The Solar and Energy Storage Association of Puerto Rico is claiming a victory for grid resilience after the Caribbean island installed thousands of solar batteries in the wake of a devastating hurricane in 2017. But liquefied natural gas is still very much on the agenda for the local utility.
The association’s chief policy officer, Javier Rúa-Jovet, calls the network of 55,000 rooftop solar batteries the “largest renewable peaker plant in the world”.
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The installations put Puerto Rico “at a pivotal moment, sitting on a massive virtual power plant, or VPP, an existing and growing network of solar-powered storage units that can be dispatched in unison to share power when most needed, like at peak power demand hours,” Rúa-Jovet writes, in a contributed post for Utility Dive. “It’s a clean, island-wide, resilient power generator that could save thousands of lives and dollars while preventing blackouts small and large.”
Puerto Rico faced a nearly year-long blackout after Hurricane María ravaged the country nearly five years ago, partly because the Trump White House openly favoured hurricane aid to Texas over an unincorporated territory away from the U.S. mainland.
Eventually, “forward-looking, pro-renewables, bipartisan local legislative reforms and regulatory actions were enacted, which set the framework to achieve 40% generation from renewables by 2025 and 100% by 2050,” Rúa-Jovet writes. “But since then, virtually all new investment in renewables (fundamentally distributed solar plus storage) has come not from government—but non-profits, private donations, and most importantly, Puerto Ricans themselves, aided by new and beneficial private financing options.”
The shift took the form of 55,000 rooftop solar batteries, with the total count now increasing by 2,000 per month. “These families and small businesses are now individually protected during blackouts, but they could also help all other consumers via their stored energy,” Rúa-Jovet writes. “These VPPs could be mitigating blackouts today, without firing up dirty and expensive government-run fossil peaker plants.”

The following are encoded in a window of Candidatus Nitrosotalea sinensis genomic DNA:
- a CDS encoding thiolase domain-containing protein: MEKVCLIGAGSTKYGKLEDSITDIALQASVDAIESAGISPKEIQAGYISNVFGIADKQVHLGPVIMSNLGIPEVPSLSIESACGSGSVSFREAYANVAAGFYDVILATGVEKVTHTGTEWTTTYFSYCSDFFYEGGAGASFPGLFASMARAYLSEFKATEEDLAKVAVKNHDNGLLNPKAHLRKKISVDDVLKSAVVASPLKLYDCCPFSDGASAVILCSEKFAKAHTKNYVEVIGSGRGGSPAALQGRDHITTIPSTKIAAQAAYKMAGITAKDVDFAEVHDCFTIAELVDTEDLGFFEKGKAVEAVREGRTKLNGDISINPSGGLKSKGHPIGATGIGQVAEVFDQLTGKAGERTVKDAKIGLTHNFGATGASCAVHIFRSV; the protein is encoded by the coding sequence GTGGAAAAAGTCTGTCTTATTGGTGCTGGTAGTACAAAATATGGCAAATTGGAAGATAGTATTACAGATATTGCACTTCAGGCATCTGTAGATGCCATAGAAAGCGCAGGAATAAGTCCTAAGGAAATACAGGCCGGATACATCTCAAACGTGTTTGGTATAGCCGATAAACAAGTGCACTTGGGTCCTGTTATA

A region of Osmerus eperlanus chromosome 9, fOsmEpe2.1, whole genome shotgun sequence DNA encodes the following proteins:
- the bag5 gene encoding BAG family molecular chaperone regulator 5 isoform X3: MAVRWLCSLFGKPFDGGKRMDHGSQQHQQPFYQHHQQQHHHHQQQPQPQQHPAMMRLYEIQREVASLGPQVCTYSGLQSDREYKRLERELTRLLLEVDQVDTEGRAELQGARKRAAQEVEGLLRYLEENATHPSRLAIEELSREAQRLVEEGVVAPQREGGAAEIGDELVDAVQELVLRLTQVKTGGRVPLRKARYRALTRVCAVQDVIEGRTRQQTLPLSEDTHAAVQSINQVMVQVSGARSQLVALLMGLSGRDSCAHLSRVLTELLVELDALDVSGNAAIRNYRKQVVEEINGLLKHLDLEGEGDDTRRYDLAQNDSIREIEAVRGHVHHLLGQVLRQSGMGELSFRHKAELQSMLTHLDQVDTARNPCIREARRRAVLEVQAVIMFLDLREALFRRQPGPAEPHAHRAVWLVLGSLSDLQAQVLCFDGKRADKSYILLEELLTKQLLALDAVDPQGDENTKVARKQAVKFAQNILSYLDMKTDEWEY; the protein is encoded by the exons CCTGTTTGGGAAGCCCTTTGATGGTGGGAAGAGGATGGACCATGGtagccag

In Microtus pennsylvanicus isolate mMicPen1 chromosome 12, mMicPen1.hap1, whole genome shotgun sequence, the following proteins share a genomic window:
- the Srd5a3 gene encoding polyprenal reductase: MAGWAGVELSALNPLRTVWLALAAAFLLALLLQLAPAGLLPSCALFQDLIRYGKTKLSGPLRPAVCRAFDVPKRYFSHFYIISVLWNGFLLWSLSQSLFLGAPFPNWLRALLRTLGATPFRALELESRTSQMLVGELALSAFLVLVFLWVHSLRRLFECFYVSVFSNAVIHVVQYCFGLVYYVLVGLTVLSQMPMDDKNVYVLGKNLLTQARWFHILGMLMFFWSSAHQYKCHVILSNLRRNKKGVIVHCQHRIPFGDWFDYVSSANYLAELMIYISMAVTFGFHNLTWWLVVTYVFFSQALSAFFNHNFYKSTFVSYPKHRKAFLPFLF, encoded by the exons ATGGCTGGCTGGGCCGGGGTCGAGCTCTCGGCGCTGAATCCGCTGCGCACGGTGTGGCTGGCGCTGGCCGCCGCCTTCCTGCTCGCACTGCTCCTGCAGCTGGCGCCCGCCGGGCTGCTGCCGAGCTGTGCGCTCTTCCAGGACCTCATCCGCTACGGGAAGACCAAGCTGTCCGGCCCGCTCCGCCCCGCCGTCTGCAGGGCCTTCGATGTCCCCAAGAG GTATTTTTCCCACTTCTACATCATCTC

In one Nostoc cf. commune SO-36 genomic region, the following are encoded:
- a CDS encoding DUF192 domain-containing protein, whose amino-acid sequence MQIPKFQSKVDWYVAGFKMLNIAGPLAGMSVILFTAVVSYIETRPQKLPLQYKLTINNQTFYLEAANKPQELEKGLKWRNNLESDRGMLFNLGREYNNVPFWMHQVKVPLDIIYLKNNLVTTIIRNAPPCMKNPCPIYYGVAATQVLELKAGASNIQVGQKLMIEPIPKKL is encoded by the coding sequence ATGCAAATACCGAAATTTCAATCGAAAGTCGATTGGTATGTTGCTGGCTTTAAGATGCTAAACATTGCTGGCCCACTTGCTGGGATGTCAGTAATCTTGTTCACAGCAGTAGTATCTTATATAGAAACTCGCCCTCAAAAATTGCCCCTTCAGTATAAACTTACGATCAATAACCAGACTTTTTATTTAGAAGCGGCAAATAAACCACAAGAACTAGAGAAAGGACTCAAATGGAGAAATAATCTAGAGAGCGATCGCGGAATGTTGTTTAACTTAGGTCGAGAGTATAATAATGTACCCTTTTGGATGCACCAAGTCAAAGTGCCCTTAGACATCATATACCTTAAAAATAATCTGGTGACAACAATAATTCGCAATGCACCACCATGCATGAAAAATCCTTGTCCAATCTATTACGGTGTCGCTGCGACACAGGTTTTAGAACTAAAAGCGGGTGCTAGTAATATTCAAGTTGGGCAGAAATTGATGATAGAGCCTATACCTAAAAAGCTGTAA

But he says the island’s two established electricity providers, the Puerto Rico Electric Power Authority (PREPA) and transmission and distribution provider LUMA, are holding up the work, on the belief or pretext that the whole grid must be overhauled to make virtual power plants possible. “In reality, no new infrastructure is needed for a basic VPP to be put to use today, and in any case, the necessary technology and software is already built into commercially available batteries from companies like Tesla, Enphase, SolarEdge, and others.”
With the local regulator already calling for an operational VPP as soon as possible, he adds, “all that’s left to do is to flip the switch.”
But a separate new report points to a liquefied natural gas (LNG) import terminal in the Puerto Rican capital of San Juan as an example of how continued fossil infrastructure investment is undermining the transition.
“Nestled in the bay not far from San Juan’s iconic citadel, the terminal is owned and operated by New Fortress Energy, a New York City-based gas company,” Canary Media writes. “Tanker ships deliver LNG to the terminal, which supplies gas for the city’s main power plant and Puerto Rico’s industrial facilities.”
But the project is controversial: it opened without regulatory approval from the U.S. Federal Energy Regulatory Commission, lost a lawsuit accusing FERC of “arbitrary and capricious decision-making” for mandating a retroactive review, and is still operating while the review plays out.
So far, despite the 40% by 2025 target—a drastic increase from the 5% renewable generation the island produces today—“Puerto Rico does seem poised to ramp up gas consumption,” Canary Media states. The U.S. Army Corps of Engineers is set to begin dredging work this fall to deepen the shipping channel in San Juan Bay to allow a dramatic increase in supply. And PREPA is pushing gas as a cheaper, cleaner alternative to the oil it currently uses in its aging power plants.
But the community is pinning its hopes on the FERC review. Northern Puerto Rico pastor Sary N. Rosario Ferreira, a member of El Puente’s Latino Climate Action Network, called the June 14 court ruling “a relief” that will “help prevent future companies like New Fortress Energy from operating without any oversight and permits.”
The ruling “motivates us to continue demanding ecojustice for our communities,” she added, in a statement released by environmental law non-profit Earthjustice.
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